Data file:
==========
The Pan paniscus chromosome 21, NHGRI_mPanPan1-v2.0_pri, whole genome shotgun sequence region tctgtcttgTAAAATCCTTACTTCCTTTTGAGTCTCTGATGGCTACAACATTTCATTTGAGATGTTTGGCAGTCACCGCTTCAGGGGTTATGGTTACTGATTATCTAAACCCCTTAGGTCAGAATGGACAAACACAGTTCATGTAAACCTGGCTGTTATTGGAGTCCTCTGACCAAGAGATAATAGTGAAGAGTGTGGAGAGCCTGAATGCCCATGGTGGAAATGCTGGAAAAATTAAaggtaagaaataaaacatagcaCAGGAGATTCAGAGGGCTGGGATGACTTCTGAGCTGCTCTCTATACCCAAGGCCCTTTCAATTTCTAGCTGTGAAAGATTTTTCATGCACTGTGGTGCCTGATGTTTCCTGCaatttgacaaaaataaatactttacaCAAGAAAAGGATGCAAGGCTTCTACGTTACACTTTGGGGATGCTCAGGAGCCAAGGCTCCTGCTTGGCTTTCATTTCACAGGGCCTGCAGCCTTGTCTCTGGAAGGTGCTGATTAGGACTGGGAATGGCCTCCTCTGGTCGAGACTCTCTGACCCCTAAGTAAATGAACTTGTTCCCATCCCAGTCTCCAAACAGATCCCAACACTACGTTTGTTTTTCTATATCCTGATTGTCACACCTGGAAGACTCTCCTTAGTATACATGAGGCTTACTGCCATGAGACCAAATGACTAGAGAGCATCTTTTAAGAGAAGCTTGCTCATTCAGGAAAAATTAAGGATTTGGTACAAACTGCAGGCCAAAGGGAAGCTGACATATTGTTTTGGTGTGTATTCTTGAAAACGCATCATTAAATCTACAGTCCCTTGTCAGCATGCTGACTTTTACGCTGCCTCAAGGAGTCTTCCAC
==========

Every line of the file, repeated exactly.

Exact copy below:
The Pan paniscus chromosome 21, NHGRI_mPanPan1-v2.0_pri, whole genome shotgun sequence region tctgtcttgTAAAATCCTTACTTCCTTTTGAGTCTCTGATGGCTACAACATTTCATTTGAGATGTTTGGCAGTCACCGCTTCAGGGGTTATGGTTACTGATTATCTAAACCCCTTAGGTCAGAATGGACAAACACAGTTCATGTAAACCTGGCTGTTATTGGAGTCCTCTGACCAAGAGATAATAGTGAAGAGTGTGGAGAGCCTGAATGCCCATGGTGGAAATGCTGGAAAAATTAAaggtaagaaataaaacatagcaCAGGAGATTCAGAGGGCTGGGATGACTTCTGAGCTGCTCTCTATACCCAAGGCCCTTTCAATTTCTAGCTGTGAAAGATTTTTCATGCACTGTGGTGCCTGATGTTTCCTGCaatttgacaaaaataaatactttacaCAAGAAAAGGATGCAAGGCTTCTACGTTACACTTTGGGGATGCTCAGGAGCCAAGGCTCCTGCTTGGCTTTCATTTCACAGGGCCTGCAGCCTTGTCTCTGGAAGGTGCTGATTAGGACTGGGAATGGCCTCCTCTGGTCGAGACTCTCTGACCCCTAAGTAAATGAACTTGTTCCCATCCCAGTCTCCAAACAGATCCCAACACTACGTTTGTTTTTCTATATCCTGATTGTCACACCTGGAAGACTCTCCTTAGTATACATGAGGCTTACTGCCATGAGACCAAATGACTAGAGAGCATCTTTTAAGAGAAGCTTGCTCATTCAGGAAAAATTAAGGATTTGGTACAAACTGCAGGCCAAAGGGAAGCTGACATATTGTTTTGGTGTGTATTCTTGAAAACGCATCATTAAATCTACAGTCCCTTGTCAGCATGCTGACTTTTACGCTGCCTCAAGGAGTCTTCCAC